Journal Highlight: Comparability of protein therapeutics: Quantitative comparison of second-derivative amide I infrared spectra

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  • Published: May 15, 2012
  • Author: spectroscopyNOW
  • Channels: Infrared Spectroscopy
thumbnail image: Journal Highlight: Comparability of protein therapeutics: Quantitative comparison of second-derivative amide I infrared spectra

Comparability of protein therapeutics: Quantitative comparison of second-derivative amide I infrared spectra

Journal of Pharmaceutical Sciences, 2012, 101, 2025-2033
Jennifer D'antonio, Brian M. Murphy, Mark Cornell Manning, Wasfi A. Al-azzam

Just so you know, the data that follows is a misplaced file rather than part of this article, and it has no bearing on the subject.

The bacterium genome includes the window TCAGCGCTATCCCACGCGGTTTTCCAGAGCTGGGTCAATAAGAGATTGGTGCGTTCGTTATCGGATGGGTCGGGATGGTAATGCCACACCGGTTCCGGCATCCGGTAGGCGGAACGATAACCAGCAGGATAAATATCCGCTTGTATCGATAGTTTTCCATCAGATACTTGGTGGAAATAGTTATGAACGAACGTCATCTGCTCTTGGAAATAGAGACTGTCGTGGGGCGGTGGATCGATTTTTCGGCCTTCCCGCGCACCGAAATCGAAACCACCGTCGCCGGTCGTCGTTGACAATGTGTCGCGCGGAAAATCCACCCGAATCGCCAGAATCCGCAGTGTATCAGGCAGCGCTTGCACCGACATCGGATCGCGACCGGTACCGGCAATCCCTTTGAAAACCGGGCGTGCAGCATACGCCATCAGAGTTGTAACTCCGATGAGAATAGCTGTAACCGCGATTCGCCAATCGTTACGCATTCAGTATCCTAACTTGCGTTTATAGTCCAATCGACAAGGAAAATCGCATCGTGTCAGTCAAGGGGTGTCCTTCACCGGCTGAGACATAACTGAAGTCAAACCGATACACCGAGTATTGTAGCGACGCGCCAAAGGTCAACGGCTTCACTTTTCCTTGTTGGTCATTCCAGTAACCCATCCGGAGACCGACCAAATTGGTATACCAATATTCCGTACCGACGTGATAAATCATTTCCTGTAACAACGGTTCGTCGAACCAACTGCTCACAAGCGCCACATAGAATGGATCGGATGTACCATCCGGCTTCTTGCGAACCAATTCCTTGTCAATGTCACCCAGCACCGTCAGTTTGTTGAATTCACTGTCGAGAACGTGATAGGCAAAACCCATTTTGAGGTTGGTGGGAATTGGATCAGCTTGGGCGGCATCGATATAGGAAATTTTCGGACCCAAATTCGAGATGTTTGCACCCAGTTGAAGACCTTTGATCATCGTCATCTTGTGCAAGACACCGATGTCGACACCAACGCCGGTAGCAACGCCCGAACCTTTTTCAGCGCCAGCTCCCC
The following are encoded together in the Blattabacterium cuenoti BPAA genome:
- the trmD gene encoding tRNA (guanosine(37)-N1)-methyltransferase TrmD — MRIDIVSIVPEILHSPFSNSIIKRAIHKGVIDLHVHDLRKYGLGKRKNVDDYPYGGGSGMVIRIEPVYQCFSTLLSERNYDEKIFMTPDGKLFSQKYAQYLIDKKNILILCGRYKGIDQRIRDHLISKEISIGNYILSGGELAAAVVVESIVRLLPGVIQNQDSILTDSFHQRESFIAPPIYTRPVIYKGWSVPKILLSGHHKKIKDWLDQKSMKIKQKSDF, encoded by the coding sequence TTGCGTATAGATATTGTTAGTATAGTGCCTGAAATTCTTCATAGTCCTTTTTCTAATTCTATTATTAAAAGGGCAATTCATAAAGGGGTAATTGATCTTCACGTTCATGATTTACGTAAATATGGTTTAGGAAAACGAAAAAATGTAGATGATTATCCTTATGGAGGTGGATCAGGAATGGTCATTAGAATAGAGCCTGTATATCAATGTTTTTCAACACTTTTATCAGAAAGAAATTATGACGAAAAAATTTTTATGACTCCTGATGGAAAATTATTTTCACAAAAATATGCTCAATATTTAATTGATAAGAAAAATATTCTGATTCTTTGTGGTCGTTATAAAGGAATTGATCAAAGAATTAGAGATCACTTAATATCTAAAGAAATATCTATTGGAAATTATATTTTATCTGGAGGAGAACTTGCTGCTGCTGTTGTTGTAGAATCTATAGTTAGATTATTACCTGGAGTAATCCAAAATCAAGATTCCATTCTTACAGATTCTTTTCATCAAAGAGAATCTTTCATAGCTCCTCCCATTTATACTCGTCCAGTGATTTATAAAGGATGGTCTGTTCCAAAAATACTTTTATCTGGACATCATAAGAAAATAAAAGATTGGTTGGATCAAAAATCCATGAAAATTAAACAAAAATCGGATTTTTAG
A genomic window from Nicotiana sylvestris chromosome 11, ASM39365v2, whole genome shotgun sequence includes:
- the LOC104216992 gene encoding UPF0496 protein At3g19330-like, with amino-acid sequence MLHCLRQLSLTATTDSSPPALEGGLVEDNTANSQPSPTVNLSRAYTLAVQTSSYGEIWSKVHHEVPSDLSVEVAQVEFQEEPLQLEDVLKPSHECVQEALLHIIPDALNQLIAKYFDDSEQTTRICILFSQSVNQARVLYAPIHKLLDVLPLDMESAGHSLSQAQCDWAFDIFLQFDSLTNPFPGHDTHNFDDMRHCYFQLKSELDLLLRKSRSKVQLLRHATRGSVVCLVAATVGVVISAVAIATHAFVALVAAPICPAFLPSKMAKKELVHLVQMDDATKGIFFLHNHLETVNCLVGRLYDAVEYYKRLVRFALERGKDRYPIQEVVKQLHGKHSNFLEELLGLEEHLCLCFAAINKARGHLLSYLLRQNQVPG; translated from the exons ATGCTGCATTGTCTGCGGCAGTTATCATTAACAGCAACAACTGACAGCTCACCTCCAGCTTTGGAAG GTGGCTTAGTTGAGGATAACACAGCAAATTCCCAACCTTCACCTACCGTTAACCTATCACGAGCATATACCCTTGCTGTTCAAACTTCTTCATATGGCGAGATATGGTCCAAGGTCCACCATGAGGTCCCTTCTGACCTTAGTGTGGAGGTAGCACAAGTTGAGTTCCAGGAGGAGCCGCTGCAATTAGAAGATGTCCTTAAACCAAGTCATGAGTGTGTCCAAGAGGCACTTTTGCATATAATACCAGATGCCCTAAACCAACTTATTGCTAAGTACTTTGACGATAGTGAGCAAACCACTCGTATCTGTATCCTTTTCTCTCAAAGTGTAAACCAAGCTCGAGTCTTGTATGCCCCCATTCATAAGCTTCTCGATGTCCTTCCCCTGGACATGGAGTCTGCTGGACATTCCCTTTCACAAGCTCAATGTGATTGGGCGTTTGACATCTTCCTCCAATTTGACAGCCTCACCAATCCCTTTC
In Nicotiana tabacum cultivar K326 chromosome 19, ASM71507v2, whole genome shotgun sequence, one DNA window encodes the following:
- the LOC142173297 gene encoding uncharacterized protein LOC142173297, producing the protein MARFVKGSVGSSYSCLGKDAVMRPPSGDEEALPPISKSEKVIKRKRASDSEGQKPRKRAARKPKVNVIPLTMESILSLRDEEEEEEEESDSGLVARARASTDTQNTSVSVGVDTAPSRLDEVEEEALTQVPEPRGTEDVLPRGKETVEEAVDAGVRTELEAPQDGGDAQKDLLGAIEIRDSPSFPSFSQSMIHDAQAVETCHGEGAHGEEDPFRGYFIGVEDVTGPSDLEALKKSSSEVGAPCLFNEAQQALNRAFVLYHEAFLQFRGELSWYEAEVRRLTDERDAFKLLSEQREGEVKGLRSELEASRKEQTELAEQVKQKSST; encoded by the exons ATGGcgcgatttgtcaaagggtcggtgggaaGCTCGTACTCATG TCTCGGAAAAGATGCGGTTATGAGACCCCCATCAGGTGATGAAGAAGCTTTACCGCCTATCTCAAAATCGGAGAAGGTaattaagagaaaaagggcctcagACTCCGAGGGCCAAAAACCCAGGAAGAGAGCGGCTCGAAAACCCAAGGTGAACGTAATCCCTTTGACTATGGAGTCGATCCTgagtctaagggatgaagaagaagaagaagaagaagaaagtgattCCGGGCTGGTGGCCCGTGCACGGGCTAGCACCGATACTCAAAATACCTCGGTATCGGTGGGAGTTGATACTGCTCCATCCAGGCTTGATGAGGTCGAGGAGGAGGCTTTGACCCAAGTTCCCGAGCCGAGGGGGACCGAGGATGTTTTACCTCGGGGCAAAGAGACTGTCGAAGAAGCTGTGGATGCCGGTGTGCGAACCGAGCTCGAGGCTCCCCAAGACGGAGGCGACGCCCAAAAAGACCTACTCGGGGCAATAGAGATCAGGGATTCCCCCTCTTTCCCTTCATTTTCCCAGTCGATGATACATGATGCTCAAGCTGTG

Four common algorithms, including those employing spectral correlation coefficient and area of overlap, are compared for their ability to determine the secondary structure of proteins from their amide I regions as a function of changes in pH or temperature. Abstract: Comparability determination for protein therapeutics requires an assessment of their higher order structure, usually by using spectroscopic methods. One of the most common techniques used to determine secondary structure composition of proteins is analysis of the second derivative of the amide I region of Fourier transform infrared (FTIR) spectra. A number of algorithms have been described for quantitative comparison of second-derivative amide I FTIR spectra, but no systematic evaluation has been conducted to assess these approaches. In this study, the two most common methods, spectral correlation coefficient and area of overlap (AO), are compared for their ability to determine spectral comparability of a protein as a function of changes in pH or temperature. Two other algorithms were considered as well. Recently, a QC compare similarity function found in OMNIC software has been reported as being useful in comparing amide I FTIR spectra. In addition, a new algorithm, termed modified AO, is described herein. These four methods were evaluated for their ability to determine comparability for second-derivative amide I FTIR spectra of four model proteins. The result is a framework for quantitative determination of whether any two spectra differ significantly.

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